It was almost as though the folks were afraid of heights. The last relay was over at the 93rd annual U.S.A. Indoor Track Championships Friday night and suddenly the majority of the 15,891 fans was heading out the exits.
Only about one-fifth of the crowd remained to see most of the evening's excitement. Within one minute, Jeff Woodard of the University of Alabama cleared 7 feet 7 3/4 inches to establish an American indoor high-jump record and Thierry Vigneron of France leaped 18-4 1/2 to set a meet mark in the pole vault.
After Nat Page narrowly failed to match Woodard, France's Philippe Houvion on his second try equaled his countryman's vault. Suddenly, on opposite sides of the Madison Square Garden infield, athletes were seeking world indoor bests.
Woodard was aiming to become the first man over 7-9, indoors or out, and he made two respectable attempts at that height before running under the bar on his final try.
"I'm really excited," Woodard said. "I don't know how to handle this sort of thing yet."
When the 6-foot, 170-pound Woodard learns to control his emotions and launch his takeoff a shade closer to the bar, he should handle 7-9 and threatend the 8-foot barrier. Frank Costello, the bearded Maryland coach who once jumped pretty well himself, thinks Woodard has the most potentioal of any jumper who ever lived.
The ascent of Woodard, 22 a native of New Albany, Ind., who is redshirting during what could have been his senior at Alabama, also marks the end of the Dwight Stones-Franklin Jacobs domination of the sport in the United States. Stones placed third Friday at 7-4 1/4, Jacobs tied Maryland's Bill Thierfelder for fourth at 7-1 1/4 and neither has gone as high as 7-5 this winter.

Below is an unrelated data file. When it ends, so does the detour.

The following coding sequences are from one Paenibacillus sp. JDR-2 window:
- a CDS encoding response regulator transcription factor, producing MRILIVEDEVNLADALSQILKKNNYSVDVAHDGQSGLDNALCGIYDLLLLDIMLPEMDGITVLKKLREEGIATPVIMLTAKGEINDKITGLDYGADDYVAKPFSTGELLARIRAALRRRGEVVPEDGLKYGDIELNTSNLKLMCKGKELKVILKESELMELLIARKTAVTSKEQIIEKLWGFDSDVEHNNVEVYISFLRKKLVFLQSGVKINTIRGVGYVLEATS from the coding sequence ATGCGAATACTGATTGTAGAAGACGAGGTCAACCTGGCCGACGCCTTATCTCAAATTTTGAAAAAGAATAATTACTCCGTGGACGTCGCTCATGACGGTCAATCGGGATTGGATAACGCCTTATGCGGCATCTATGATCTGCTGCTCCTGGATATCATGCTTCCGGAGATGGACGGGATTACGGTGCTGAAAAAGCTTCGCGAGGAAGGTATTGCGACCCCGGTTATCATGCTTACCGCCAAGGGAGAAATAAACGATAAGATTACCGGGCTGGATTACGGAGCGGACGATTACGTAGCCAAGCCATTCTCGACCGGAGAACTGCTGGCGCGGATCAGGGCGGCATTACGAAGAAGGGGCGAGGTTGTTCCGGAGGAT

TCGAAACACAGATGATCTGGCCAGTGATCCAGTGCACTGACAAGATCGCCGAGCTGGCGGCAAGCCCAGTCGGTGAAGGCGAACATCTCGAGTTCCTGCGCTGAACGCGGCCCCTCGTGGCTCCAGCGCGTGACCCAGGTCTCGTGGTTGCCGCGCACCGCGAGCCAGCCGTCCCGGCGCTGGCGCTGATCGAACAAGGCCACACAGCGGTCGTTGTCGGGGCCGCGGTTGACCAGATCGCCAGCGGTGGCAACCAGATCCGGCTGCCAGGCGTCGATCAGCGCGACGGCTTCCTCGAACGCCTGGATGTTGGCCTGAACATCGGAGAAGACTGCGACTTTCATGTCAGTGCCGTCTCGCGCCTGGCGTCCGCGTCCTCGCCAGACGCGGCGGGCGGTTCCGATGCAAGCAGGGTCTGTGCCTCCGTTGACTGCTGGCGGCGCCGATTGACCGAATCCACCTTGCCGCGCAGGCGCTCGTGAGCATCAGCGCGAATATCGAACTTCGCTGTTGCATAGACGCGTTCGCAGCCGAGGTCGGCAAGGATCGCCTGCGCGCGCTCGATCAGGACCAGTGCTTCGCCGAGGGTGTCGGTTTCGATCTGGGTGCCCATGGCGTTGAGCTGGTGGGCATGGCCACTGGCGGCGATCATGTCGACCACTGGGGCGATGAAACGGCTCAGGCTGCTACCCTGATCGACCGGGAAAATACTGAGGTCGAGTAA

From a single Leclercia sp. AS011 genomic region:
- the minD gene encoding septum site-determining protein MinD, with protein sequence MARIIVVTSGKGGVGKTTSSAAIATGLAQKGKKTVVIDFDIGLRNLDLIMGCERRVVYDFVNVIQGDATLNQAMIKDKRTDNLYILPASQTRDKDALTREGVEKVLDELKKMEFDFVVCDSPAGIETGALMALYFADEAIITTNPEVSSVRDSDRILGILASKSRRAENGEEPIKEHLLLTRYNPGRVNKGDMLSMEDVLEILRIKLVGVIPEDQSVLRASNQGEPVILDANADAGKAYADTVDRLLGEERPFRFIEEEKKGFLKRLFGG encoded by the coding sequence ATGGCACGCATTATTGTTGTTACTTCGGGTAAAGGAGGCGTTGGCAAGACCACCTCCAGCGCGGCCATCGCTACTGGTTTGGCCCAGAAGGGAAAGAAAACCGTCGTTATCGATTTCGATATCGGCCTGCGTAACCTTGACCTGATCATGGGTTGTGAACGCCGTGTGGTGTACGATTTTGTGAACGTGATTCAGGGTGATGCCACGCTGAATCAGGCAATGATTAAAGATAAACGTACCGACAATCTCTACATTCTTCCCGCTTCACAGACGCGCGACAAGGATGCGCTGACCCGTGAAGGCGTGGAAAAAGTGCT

It is not an unpleasant change of command. The soft-spoken, modest Woodward is a breath of fresh air after the mercenary, self-centered attitudes of Stones and Jacobs. Of course, the spotlight might alter him, as it did Jacobs. Woodard has come on the scene so quickly that his name was spelled "Woodward" in the meet program here.
In the vaulting pit, Houvion, 24, had a chance only on his first try at 18-8 3/4. But Vigneron, 20, had the height on his first attempt before losing control of the pole and dislodging the bar. It was Vigneron's first miss of the entire 22-man competition which began at 6 p.m. and concluded, after Vigneron ran under the bar on his third try and lay on the mat in near exhaustion, at 11:10.
The 19-foot vault should come this summer and it would be no surprise to see either Frenchman do it.Hovion went 18-11 last year, while Vigneron's outdoor best is 18-10 1/4.